Women Are Breaking Barriers

Women are breaking barriers and forging new pathways. Michael Tackett of the New York Times reports that because they are dismayed by the direction the country is going and energized by the Women’s March in 2017 after Trump’s inauguration, women are running for office in record numbers. Stephanie Schriock, the president of Emily’s List, the largest national organization devoted to electing female candidates, reports that more women than ever before have contacted Emily’s List about running for office. Schriock notes that about a thousand women contacted Emily’s List in the year before the 2016 election, but in the twelve months since the election, twenty-two thousand women have contacted the organization. Here’s what we know at this point:

  • 11 women flipped seats in the Virginia House of Delegates race in November 2017. Their numbers included the first Latinas, the first Asian American woman, and the first transgender candidate in Virginia.
  • 354 female candidates are running for the United States House of Representatives in 2018, which is four times the number of women who ran in 2016. Twice as many women are running for the United States Senate in 2018 compared to 2016.
  • While the majority of the female candidates are Democrats, Republican women are also running in larger numbers than ever before.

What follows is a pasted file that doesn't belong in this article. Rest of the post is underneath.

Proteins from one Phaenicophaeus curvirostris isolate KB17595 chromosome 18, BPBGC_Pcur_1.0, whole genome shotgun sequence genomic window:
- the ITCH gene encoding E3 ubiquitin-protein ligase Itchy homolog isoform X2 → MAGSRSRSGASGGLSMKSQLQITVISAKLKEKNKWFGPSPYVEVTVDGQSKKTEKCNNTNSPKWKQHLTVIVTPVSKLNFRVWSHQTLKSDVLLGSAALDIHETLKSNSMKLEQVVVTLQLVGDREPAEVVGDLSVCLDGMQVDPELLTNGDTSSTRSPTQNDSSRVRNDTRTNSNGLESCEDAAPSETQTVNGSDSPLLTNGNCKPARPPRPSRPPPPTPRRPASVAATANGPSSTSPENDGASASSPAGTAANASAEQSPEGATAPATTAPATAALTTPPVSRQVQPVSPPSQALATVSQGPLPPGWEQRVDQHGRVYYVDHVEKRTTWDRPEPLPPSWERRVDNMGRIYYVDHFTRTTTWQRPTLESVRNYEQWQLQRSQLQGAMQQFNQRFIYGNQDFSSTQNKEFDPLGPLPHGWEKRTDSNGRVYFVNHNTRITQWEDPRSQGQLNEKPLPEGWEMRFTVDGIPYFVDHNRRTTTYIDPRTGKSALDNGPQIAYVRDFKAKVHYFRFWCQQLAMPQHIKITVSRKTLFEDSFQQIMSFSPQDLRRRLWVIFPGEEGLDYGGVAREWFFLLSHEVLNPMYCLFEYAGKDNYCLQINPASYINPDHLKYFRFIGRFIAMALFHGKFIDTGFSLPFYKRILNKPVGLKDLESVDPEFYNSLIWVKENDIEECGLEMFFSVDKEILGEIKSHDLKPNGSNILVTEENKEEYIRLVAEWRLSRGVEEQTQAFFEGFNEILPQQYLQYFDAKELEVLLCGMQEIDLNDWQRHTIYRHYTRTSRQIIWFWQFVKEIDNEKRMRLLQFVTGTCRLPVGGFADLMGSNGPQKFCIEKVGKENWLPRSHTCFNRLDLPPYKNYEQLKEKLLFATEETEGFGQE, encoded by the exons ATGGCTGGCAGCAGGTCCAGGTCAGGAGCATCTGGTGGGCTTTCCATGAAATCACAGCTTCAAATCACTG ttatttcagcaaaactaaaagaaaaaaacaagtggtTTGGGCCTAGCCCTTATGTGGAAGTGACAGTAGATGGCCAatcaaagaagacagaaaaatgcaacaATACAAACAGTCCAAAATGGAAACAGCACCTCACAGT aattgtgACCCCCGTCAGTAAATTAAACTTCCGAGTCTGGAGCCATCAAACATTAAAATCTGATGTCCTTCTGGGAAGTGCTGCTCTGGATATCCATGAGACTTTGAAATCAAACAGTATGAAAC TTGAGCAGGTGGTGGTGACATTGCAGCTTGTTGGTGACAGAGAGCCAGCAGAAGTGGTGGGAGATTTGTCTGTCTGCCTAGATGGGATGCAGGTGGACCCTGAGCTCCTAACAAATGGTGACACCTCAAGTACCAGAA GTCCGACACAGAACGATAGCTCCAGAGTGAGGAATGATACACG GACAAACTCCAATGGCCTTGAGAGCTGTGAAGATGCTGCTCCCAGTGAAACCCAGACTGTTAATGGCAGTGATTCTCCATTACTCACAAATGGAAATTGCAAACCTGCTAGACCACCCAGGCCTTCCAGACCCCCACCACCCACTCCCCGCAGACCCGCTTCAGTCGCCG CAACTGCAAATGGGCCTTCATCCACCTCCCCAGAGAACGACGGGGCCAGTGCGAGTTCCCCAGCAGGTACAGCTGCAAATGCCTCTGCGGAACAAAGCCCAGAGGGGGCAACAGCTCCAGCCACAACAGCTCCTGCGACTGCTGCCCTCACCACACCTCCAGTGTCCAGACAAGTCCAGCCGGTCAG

When asked why they are running, many female candidates report that damage to the social safety net, threats to the Affordable Care Act, attacks on reproductive rights, and the recent flood of sexual harassment allegations, some against Trump himself, have motivated them to seek election. Tackett notes that, after all, both Republican and Democratic women know how it feels to be harassed. Women are running for local offices as well. Rick Rojas of the New York Times writes about a town council race in Greenwich, Connecticut, where women have taken a sudden interest in running for council seats. This race, which has previously had more seats available than candidates to fill them, currently has 270 people, 110 of whom are first-time candidates and over half of whom are women, running for 230 seats. Some of the women running explain that they were motivated by the Women’s March, where they heard the message “If you want to make a change, start locally.” One candidate explained that she couldn’t “be a bystander anymore.” The record number of women running for the United States Congress in 2018 even includes some veterans. Michael Tackett writes in the New York Times that Elaine Luria, Amy McGrath and Mikie Sherrill, all graduates of the United States Naval Academy, are trying to do something that “no female Annapolis graduate has ever accomplished: to win seats in Congress.” Luria commanded an assault ship with a crew of four hundred in the Persian Gulf, McGrath was the first female Marine to fly an F-18 fighter jet in combat, and Sherrill was a Navy helicopter pilot. The three were motivated to run after Trump’s election. Tackett notes that military credentials have always propelled men to office. We will see how these well-credentialed military women do. In another first, Senator Tammy Duckworth, a Democrat from Illinois and a veteran of the Iraq War who lost both of her legs in combat, will become the first United States senator to give birth while serving in the Senate. Matt Stevens of the New York Times reports that Senator Duckworth will be one of only ten women who have given birth while serving in Congress. This will be the senator’s second child. Her staff report that Duckworth, as a working mother, brings an “important” and “underrepresented” perspective to Congress, where she has sponsored legislation to support working mothers. Change is in the air. What changes are you seeing in your local elections?   Image courtesy of JIRCAS Library (CC BY 2.0)]]>